therefore, that a ray of ordinary light possesses the same properties 
all round ; or, as it may be described in more technical language, 
a ray of ordinary light is symmetrical in respect of its properties 
about its own direction. On the other hand, a ray of light, after 
traversing a plate of tourmalin, has properties similar, it is true, 
on sides or in directions diametrically opposite to one another, 
but dissimilar on intermediate sides or directions. The properties 
in question vary, in fact, from one angular direction to another, 
and pass through all their phases, or an entire period, in every 
angle of 180. This directional character of the properties of the 
ray, on account of its analogy to the directional character of a 
magnet or an electric current, suggested the idea of polarity j and 
hence the condition in which the ray was found to be was called 
polarisation. 

"Having so far anticipated the regular order of things on the 
experimental side of the subject, it will be worth while to make a 
similar anticipation on the side of theory. It is considered as 
established that light is due to the vibrations of an elastic 
medium, which, in the absence of any better name, is called ether. 
The ether is understood to pervade all space and all matter, 
although its motions are affected in different ways by the mole- 
cules of the various media which it permeates. The vibrations 
producing the sensation of light take place in planes perpendicular 
to the direction of the ray. The paths or orbits of the various 
vibrating ethereal molecules may be of any form consistent with 
the mechanical constitution of the ether ; but, on the suppositions 
usually made, and none simpler have been suggested, the only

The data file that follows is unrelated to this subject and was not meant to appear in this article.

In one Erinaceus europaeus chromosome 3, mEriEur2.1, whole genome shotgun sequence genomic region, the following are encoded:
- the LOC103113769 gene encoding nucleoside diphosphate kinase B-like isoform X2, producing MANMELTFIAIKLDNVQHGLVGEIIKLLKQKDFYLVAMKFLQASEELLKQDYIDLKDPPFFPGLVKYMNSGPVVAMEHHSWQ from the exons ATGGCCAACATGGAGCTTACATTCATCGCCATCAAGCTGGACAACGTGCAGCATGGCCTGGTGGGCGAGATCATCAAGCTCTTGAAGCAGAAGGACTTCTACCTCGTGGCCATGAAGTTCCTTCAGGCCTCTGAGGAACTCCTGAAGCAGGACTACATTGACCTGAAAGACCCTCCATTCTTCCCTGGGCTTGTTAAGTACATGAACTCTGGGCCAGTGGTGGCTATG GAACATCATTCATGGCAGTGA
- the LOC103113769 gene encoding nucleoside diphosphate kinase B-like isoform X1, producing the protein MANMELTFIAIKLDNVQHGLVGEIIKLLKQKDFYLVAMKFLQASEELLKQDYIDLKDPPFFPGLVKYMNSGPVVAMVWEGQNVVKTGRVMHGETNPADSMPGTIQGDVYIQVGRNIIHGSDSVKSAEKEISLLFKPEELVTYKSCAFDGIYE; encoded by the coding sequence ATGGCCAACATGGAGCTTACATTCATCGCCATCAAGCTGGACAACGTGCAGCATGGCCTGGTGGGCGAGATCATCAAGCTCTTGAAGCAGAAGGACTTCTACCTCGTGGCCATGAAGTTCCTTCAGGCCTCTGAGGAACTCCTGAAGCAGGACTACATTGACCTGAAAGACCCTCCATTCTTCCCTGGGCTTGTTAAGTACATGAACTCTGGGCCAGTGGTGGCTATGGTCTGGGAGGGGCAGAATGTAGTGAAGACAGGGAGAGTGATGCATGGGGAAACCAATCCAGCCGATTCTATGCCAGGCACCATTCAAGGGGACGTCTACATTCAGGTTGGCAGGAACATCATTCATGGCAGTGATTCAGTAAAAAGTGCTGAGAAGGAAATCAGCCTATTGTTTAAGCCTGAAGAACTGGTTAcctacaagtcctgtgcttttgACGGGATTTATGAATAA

forms possible are the straight line, the circle, and the ellipse. 
But in ordinary light the orbits at different points of the ray are 
not all similarly situated ; and although there is reason to believe 
that in general the orbits of a considerable number of consecutive 
molecules may be similarly situated, yet in a finite portion of the 



42 



THE BREWER'S ANALYST 





ray there are a sufficient number of variations of situation to 
prevent any preponderance of average direction. 

" This being assumed, the process of polarisation is understood 
to be the bringing of all the orbits throughout the entire ray 
into similar positions. And in the case of the tourmalin plate 
the orbits are all reduced to straight lines, which consequently 
lie in one and the same plane. For this reason the polarisation 
produced by tourmalin, as well as by most other crystals, is 
called rectilinear, or, more commonly, plane polarisation. This 
property of tourmalin may also be expressed by saying that it 
permits only rectilinear vibrations parallel to a particular 
direction, determined by its own internal structure, to traverse it. 

" Adopting this view of polarisation as effected by a plate of 
tourmalin, it would be interesting to ascertain the exact direction 
of the vibrations. And a simple experiment will go far to satisfy 



a 



o n 



FIG. 42. 

us on that point. The argument, as now stated at least, is 
perhaps based upon general considerations rather than upon 
strict mechanical proof; but the experimental evidence is so 
strong that it should not be denied a place here. Suppose for a 
moment that the tourmalin be so placed that the direction 
of vibration lies either in or perpendicular to the plane of 
incidence (that is, the plane containing the incident ray, and 
perpendicular to the surface on which it falls at the point of 
incidence) ; then it is natural to expect that vibrations executed 
in the plane of incidence will be far more affected by a change 
in the angle of incidence than those perpendicular to that plane. 
In fact, the angle between the direction of the vibrations and the 
surface upon which they impinge will in the first case vary with 
the angle of incidence, but in the second case it will remain 
unchanged. In fig. 42, n o represents the ray of light ; the 
arrow the direction of vibration ; a, b, c, d, a', t/, c, d' the plate 
in two positions, turned in the first instance about the direction 
of vibration, in the second about a line perpendicular to it. 

"Dismissing, then, the former supposition, and supposing that 
nothing whatever is known about the direction of vibration, then,